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Harvard scientists builds world’s smallest radio receiver using atomic-scale components

A team of Harvard scientists have created the world’s tiniest radio receiver using components about the size of two atoms. Made from an assortment of microscopic defects in pink diamonds, the contraption can weather extreme environmental conditions, making it suitable for use on hostile planets, like Venus. What’s more, its biocompatible and is therefore safe to be used inside a pacemaker within the human body.

Recently published in the Physical Review Applied journal, the research was conducted by a team from Harvard’s John A. Paulson School of Engineering and Applied Sciences, with Marko Loncar and Linbo Shao as the leaders. Central to the machine’s functioning are atomic-scale imperfections inside pink diamonds, also known as nitrogen-vacancy (NV) centers. To create these defects, the scientists replaced one of the eight carbon atoms in the diamond crystal with a nitrogen atom, while also removing an adjacent atom.

Scientists Build World's Tiniest Radio Receiver Using Atomic-Scale Parts-2

This in turn produced a system containing a nitrogen atom with a similar-sized hole next to it. These NV centers, the researchers state, are capable of discerning very weak magnetic fields as well as emitting single photons. Thanks to their distinct photoluminescent properties, these structures can easily convert data to light, as is essential in quantum computing, sensing and photonics.

A radio, the team goes on to explain, is made up of five, basic parts: a power source, a receiver for turning incoming radio waves into usable signals, a transducer that converts electromagnetic waves into low-frequency current, a speaker or a pair of headphones which turn the current into sound and finally, a tuner. The newly-developed contraption relies on green light emanating from powerful lasers to power the electrons present in the NV centers.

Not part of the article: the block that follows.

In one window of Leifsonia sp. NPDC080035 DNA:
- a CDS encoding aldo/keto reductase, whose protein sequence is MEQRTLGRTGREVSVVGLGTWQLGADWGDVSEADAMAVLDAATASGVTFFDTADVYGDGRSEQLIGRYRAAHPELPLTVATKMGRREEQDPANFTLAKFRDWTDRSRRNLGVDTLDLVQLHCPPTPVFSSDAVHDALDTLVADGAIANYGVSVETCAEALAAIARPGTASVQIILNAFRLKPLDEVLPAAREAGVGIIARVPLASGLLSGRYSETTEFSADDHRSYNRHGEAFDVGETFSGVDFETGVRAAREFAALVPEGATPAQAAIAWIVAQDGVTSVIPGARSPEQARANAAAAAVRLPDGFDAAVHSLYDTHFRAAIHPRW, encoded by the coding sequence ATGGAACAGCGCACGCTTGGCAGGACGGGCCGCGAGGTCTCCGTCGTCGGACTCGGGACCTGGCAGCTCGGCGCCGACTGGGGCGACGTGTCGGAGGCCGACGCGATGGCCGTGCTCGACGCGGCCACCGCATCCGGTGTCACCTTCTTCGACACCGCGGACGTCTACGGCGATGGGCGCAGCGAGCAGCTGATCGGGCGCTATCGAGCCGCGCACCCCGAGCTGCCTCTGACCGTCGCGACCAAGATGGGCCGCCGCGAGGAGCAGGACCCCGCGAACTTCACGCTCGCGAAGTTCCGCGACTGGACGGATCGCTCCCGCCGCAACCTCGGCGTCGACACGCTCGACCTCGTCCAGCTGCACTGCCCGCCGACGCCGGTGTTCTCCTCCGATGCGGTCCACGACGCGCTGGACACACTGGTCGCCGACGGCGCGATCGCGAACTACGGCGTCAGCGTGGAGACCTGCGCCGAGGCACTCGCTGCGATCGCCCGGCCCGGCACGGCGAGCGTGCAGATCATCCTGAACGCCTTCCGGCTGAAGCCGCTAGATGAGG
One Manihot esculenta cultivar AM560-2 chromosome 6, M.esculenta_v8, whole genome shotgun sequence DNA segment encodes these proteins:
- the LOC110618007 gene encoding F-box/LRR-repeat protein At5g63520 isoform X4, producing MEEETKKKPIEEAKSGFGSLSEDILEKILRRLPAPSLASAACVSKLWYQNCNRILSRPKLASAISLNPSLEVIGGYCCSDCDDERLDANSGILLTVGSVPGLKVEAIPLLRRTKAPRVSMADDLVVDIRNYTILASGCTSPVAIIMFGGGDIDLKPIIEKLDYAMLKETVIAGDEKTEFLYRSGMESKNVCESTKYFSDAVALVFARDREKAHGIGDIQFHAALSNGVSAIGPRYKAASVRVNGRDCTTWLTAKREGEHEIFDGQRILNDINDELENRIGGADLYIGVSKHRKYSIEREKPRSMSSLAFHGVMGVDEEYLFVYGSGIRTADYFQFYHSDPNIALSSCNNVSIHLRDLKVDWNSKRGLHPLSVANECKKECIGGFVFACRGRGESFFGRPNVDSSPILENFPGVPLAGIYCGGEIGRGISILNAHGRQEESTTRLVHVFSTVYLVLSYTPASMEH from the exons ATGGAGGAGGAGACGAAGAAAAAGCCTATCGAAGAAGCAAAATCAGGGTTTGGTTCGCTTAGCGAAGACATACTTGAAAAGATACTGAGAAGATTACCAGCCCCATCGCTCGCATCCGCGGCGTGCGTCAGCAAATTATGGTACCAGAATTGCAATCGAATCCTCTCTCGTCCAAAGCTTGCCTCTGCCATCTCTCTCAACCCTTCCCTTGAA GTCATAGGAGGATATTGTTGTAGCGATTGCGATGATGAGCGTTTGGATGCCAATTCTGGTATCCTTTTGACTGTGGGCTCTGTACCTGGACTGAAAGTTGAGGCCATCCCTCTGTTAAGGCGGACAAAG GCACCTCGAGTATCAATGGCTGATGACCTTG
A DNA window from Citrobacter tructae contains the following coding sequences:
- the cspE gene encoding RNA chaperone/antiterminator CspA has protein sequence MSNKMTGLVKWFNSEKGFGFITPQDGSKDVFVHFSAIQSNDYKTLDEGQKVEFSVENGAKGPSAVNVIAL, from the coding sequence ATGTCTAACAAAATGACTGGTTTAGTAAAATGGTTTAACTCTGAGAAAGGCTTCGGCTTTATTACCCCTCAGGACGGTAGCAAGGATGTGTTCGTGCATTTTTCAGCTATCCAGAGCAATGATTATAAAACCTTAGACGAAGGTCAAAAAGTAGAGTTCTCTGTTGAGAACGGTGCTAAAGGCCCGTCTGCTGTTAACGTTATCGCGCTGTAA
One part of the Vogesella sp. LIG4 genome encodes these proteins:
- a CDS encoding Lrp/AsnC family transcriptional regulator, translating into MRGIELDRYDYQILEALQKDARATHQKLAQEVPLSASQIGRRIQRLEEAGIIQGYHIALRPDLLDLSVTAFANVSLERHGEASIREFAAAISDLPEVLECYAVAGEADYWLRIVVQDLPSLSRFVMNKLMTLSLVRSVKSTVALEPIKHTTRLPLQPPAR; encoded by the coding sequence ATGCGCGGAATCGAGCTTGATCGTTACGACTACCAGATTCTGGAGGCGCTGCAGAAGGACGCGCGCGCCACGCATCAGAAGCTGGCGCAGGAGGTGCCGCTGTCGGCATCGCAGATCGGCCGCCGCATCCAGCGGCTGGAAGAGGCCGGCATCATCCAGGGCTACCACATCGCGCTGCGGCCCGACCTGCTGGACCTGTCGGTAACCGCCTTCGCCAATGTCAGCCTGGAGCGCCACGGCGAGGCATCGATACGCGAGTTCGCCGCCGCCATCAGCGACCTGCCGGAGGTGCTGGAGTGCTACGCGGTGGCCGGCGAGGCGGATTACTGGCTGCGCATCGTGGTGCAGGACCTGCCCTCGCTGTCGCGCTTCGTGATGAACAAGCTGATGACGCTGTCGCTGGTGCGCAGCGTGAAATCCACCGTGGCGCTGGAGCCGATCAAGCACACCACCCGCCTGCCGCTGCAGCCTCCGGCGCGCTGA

Being sensitive to high-frequency electromagnetic fields, the electrons in the defects swiftly convert the incoming radio waves into audio signals, which then are transmitted as red light. Following this, a tiny photodiode turns the light into low-frequency alternating current that is later converted back to sound by means of a speaker or headphones.

For the purpose of tuning, the device uses an electromagnet to generate a powerful magnetic field all around the pink diamond, thus allowing the user to change the radio station. Interestingly, this microscopic radio functions with the help of only one NV center, which in turn emits a single photon at any given time, rather than a stream of photons. During laboratory testing, the researchers were able to play music even at 350 degrees Celsius (around 660 degrees Fahrenheit). Speaking about the breakthrough, Loncar said:

Diamonds have these unique properties. This radio would be able to operate in space, in harsh environments and even the human body, as diamonds are biocompatible.

Source: Harvard University 

  •  
  •  
  •  
  •  
  •  
  •  
  •  
  •  
  •  
  Subscribe to HEXAPOLIS